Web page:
It has been established that fully one-sixth of all the words of Jesus in the New Testament are concerned with this one subject, over one-third of all Jesus' parables are devoted to it. The fact is that the subject Jesus talked about more than any other was the proper use of one's possessions. To him there was little else that could potentially deepen or destroy a person's relationship to God and to other persons than the way he or she earned, thought about, and used his or her material possessions.
Consider only a few such obvious references in the Scriptures as the parable of the rich man and Lazarus (Luke 16:19–31), which relates vividly and unequivocably to the responsibilities and potential dangers of the misuse of wealth; the parable of the rich farmer (Luke 12:15–21), relating to the temptations of greed; in the midst of the great collection of spiritual wisdom that is the Sermon on the Mount, the teaching of Jesus on freedom from worry about possessions (Matthew 6:19–34); and the story of the widow's mite (Mark 12:41–44), which relates to the spirit and motive of giving. And these are only a few of the many references that could be cited.
And Jesus was not alone in his concern. The Old Testament is heavy with references to the same subject. The prophet Amos speaks of how God's judgment will fall on those who selfishly earn and spend money and allow it to be valued ahead of their worship and before God (Amos 8:4–8). The writer of Deuteronomy, in a powerful passage that takes the form of a commandment, exhorts people to remember and to thank God as the source of their wealth (Deuteronomy 8:10–18). And throughout the Old Testament there are numerous references to tithing, not necessarily as a system of giving but as a way to be reminded that God is the source and giver of all wealth, to whom thanks are to be offered (Leviticus 14:22, 27:30–33, Malachi 3:6–12).
In all of this two things seem clear. Money, and what it represents to us, has been a major preoccupation of every generation as it is in ours. Jesus, and others of God's servants before him, understood that and tried to speak to it in many, many ways.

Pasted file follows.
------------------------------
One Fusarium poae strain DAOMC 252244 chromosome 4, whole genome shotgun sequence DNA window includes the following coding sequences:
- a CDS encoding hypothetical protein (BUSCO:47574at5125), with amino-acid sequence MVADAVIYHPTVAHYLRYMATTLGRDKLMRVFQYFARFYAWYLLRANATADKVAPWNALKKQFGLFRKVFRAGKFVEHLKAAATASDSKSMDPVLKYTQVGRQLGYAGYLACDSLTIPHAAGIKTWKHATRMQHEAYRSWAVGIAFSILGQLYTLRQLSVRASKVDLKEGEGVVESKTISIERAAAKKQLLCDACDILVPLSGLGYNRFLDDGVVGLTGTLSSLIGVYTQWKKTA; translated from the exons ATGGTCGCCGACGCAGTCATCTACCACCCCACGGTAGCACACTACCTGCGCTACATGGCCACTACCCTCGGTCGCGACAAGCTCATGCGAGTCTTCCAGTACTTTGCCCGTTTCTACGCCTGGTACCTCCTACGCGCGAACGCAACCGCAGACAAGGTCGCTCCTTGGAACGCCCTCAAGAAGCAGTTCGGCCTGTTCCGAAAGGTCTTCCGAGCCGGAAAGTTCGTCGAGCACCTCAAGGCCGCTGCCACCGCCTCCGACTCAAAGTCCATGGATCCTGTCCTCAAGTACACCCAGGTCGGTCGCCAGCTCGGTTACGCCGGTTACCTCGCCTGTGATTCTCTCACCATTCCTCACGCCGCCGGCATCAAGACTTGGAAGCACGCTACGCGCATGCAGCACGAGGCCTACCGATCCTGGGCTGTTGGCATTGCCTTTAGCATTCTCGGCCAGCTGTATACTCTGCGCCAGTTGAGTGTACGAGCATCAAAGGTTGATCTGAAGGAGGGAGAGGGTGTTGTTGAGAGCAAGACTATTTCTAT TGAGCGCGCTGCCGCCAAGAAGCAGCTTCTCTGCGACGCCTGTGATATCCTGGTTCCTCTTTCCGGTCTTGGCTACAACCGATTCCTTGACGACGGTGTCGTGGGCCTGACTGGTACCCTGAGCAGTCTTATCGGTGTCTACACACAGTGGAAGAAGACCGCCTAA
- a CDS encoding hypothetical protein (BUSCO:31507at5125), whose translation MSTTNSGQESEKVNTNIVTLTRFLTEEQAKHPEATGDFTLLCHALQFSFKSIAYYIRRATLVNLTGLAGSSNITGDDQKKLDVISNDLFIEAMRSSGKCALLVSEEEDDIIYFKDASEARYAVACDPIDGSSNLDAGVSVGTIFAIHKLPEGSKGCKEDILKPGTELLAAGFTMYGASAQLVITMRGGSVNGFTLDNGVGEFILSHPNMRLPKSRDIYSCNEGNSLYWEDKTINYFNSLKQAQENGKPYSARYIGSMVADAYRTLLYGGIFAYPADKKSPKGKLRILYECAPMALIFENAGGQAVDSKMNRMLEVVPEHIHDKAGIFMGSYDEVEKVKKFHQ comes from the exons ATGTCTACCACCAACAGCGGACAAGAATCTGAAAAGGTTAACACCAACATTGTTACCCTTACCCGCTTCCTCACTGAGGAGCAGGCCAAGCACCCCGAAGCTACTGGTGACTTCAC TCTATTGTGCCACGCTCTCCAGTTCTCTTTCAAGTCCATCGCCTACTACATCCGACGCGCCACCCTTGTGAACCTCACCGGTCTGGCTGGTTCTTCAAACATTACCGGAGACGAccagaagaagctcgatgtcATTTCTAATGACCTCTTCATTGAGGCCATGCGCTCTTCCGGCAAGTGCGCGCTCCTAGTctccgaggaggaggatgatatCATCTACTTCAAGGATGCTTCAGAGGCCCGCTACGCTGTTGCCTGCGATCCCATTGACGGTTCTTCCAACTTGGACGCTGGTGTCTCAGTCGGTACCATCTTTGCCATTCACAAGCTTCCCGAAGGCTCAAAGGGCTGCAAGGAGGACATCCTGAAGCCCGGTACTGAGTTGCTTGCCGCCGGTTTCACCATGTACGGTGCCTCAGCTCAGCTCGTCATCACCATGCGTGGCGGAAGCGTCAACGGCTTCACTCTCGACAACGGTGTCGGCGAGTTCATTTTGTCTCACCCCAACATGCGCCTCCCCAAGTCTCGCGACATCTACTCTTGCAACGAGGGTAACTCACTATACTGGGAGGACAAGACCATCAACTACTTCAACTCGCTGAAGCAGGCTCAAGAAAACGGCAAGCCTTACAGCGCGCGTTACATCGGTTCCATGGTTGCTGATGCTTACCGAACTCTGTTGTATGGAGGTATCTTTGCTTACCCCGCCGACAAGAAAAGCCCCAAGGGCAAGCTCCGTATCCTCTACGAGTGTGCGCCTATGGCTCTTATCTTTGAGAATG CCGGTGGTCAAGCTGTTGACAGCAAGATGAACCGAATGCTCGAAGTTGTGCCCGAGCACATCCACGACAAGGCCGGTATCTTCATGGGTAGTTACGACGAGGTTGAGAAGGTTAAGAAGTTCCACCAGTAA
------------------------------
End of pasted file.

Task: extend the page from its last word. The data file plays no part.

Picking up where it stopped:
It is important for us, then, that to live in this world as religious people we must develop a clear understanding of the meaning of money—the theology of money, if you will. And as important as having a clearly thought out theology of money is making that theology clearly evident and understandable in the ways in which we, as the Church, approach the stewardship task with the people in the parish.
Yet, how badly some of us sometimes handle that task, year after year! There are almost as many approaches to stewardship as there are parishes and years in which the task is undertaken. But, with some variations, the approaches I have observed seem to break down into three major categories. I have to admit that I recognize these primarily because, at one time or another, I have used them all.
A. THE NUMBERS APPROACH
In this a parish sits down and calculates what it will need next year, in addition to what has been given this year, to carry out the church's work in that parish. For example, let's suppose in a given parish it seems a 17 percent increase will be needed next year. It's carefully worked out: The church property is in disrepair and will need some work; the hardworking rector simply must be given a raise (and simply raising the salary to keep up with inflation won't do); the Sunday School program needs a lift for new materials and/or a paid director; a program we are trying to do in the community is in need of extra support; the diocese is asking us for more money for next year; and inflation has taken its toll on the church budget as it has on the family budgets of its members. So, the message is communicated that, all told, we believe we can manage next year on about a 17 percent increase in our giving. Therefore, (whether this is said by implication or directly) if everyone would just raise their pledge for next year by 17 percent, we will make it fine. And thank you very much.